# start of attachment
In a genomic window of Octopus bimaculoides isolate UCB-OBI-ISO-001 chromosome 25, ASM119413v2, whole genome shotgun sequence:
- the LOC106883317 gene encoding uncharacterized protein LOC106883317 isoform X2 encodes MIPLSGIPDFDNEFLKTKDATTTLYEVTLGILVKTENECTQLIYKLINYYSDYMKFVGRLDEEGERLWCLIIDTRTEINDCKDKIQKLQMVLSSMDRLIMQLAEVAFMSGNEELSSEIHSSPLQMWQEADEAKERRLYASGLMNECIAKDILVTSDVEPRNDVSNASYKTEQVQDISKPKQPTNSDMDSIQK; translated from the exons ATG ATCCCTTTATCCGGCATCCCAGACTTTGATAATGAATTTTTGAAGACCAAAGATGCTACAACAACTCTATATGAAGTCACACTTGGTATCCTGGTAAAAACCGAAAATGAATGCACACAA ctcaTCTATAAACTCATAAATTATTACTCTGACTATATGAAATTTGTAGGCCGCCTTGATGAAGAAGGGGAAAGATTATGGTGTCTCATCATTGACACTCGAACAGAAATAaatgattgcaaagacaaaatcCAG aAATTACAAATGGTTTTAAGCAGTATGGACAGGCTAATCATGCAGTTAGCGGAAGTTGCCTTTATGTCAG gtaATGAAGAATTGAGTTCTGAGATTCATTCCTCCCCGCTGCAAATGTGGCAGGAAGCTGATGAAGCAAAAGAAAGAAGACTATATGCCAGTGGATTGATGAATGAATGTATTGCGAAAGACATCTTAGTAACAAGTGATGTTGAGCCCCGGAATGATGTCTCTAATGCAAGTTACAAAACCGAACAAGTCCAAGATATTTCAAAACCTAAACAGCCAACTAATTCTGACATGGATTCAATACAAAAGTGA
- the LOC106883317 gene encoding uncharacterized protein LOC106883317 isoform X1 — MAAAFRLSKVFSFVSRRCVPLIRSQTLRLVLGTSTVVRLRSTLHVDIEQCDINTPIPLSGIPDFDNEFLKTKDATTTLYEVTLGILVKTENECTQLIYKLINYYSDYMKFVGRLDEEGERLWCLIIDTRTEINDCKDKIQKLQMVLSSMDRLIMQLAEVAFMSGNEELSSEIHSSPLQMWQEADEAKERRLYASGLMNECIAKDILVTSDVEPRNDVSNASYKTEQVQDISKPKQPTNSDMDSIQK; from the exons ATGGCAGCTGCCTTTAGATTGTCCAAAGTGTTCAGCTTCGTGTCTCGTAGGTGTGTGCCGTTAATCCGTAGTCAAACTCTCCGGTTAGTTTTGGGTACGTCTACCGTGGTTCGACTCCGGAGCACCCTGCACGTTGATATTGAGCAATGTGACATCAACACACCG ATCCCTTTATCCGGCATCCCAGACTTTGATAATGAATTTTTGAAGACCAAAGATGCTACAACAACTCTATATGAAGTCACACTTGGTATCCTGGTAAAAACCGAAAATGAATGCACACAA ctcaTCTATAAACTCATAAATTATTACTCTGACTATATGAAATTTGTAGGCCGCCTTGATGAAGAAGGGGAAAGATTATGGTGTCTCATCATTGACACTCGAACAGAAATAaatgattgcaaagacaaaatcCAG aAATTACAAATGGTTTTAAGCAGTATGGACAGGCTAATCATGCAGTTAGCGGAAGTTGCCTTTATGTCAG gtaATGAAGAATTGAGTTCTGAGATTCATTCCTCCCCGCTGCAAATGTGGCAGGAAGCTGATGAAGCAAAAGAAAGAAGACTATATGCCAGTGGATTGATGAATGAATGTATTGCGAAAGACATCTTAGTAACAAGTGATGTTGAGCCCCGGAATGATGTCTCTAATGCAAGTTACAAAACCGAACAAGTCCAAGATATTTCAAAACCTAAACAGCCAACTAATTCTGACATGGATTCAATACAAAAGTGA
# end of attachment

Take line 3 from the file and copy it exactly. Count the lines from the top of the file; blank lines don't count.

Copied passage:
- the LOC106883317 gene encoding uncharacterized protein LOC106883317 isoform X1 — MAAAFRLSKVFSFVSRRCVPLIRSQTLRLVLGTSTVVRLRSTLHVDIEQCDINTPIPLSGIPDFDNEFLKTKDATTTLYEVTLGILVKTENECTQLIYKLINYYSDYMKFVGRLDEEGERLWCLIIDTRTEINDCKDKIQKLQMVLSSMDRLIMQLAEVAFMSGNEELSSEIHSSPLQMWQEADEAKERRLYASGLMNECIAKDILVTSDVEPRNDVSNASYKTEQVQDISKPKQPTNSDMDSIQK; from the exons ATGGCAGCTGCCTTTAGATTGTCCAAAGTGTTCAGCTTCGTGTCTCGTAGGTGTGTGCCGTTAATCCGTAGTCAAACTCTCCGGTTAGTTTTGGGTACGTCTACCGTGGTTCGACTCCGGAGCACCCTGCACGTTGATATTGAGCAATGTGACATCAACACACCG ATCCCTTTATCCGGCATCCCAGACTTTGATAATGAATTTTTGAAGACCAAAGATGCTACAACAACTCTATATGAAGTCACACTTGGTATCCTGGTAAAAACCGAAAATGAATGCACACAA ctcaTCTATAAACTCATAAATTATTACTCTGACTATATGAAATTTGTAGGCCGCCTTGATGAAGAAGGGGAAAGATTATGGTGTCTCATCATTGACACTCGAACAGAAATAaatgattgcaaagacaaaatcCAG aAATTACAAATGGTTTTAAGCAGTATGGACAGGCTAATCATGCAGTTAGCGGAAGTTGCCTTTATGTCAG gtaATGAAGAATTGAGTTCTGAGATTCATTCCTCCCCGCTGCAAATGTGGCAGGAAGCTGATGAAGCAAAAGAAAGAAGACTATATGCCAGTGGATTGATGAATGAATGTATTGCGAAAGACATCTTAGTAACAAGTGATGTTGAGCCCCGGAATGATGTCTCTAATGCAAGTTACAAAACCGAACAAGTCCAAGATATTTCAAAACCTAAACAGCCAACTAATTCTGACATGGATTCAATACAAAAGTGA